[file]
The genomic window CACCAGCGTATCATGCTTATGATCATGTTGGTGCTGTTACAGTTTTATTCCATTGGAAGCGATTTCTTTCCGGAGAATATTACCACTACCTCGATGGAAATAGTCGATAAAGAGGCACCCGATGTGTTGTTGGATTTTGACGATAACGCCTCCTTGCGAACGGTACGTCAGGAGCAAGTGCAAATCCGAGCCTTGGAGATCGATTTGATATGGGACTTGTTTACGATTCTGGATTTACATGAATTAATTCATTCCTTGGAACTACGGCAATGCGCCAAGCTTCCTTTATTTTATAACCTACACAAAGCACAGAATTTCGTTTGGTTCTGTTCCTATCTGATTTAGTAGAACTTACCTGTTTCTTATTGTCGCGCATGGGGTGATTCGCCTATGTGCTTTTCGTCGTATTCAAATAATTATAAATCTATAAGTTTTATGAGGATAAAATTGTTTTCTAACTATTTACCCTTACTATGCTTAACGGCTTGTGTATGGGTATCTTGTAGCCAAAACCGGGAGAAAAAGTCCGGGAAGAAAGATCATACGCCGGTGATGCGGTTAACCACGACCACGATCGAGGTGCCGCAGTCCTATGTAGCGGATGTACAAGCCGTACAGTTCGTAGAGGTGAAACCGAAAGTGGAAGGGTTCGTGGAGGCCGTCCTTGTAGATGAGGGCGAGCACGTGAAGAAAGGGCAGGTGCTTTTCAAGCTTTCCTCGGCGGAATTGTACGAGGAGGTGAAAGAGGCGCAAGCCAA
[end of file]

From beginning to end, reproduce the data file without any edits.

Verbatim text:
The genomic window CACCAGCGTATCATGCTTATGATCATGTTGGTGCTGTTACAGTTTTATTCCATTGGAAGCGATTTCTTTCCGGAGAATATTACCACTACCTCGATGGAAATAGTCGATAAAGAGGCACCCGATGTGTTGTTGGATTTTGACGATAACGCCTCCTTGCGAACGGTACGTCAGGAGCAAGTGCAAATCCGAGCCTTGGAGATCGATTTGATATGGGACTTGTTTACGATTCTGGATTTACATGAATTAATTCATTCCTTGGAACTACGGCAATGCGCCAAGCTTCCTTTATTTTATAACCTACACAAAGCACAGAATTTCGTTTGGTTCTGTTCCTATCTGATTTAGTAGAACTTACCTGTTTCTTATTGTCGCGCATGGGGTGATTCGCCTATGTGCTTTTCGTCGTATTCAAATAATTATAAATCTATAAGTTTTATGAGGATAAAATTGTTTTCTAACTATTTACCCTTACTATGCTTAACGGCTTGTGTATGGGTATCTTGTAGCCAAAACCGGGAGAAAAAGTCCGGGAAGAAAGATCATACGCCGGTGATGCGGTTAACCACGACCACGATCGAGGTGCCGCAGTCCTATGTAGCGGATGTACAAGCCGTACAGTTCGTAGAGGTGAAACCGAAAGTGGAAGGGTTCGTGGAGGCCGTCCTTGTAGATGAGGGCGAGCACGTGAAGAAAGGGCAGGTGCTTTTCAAGCTTTCCTCGGCGGAATTGTACGAGGAGGTGAAAGAGGCGCAAGCCAA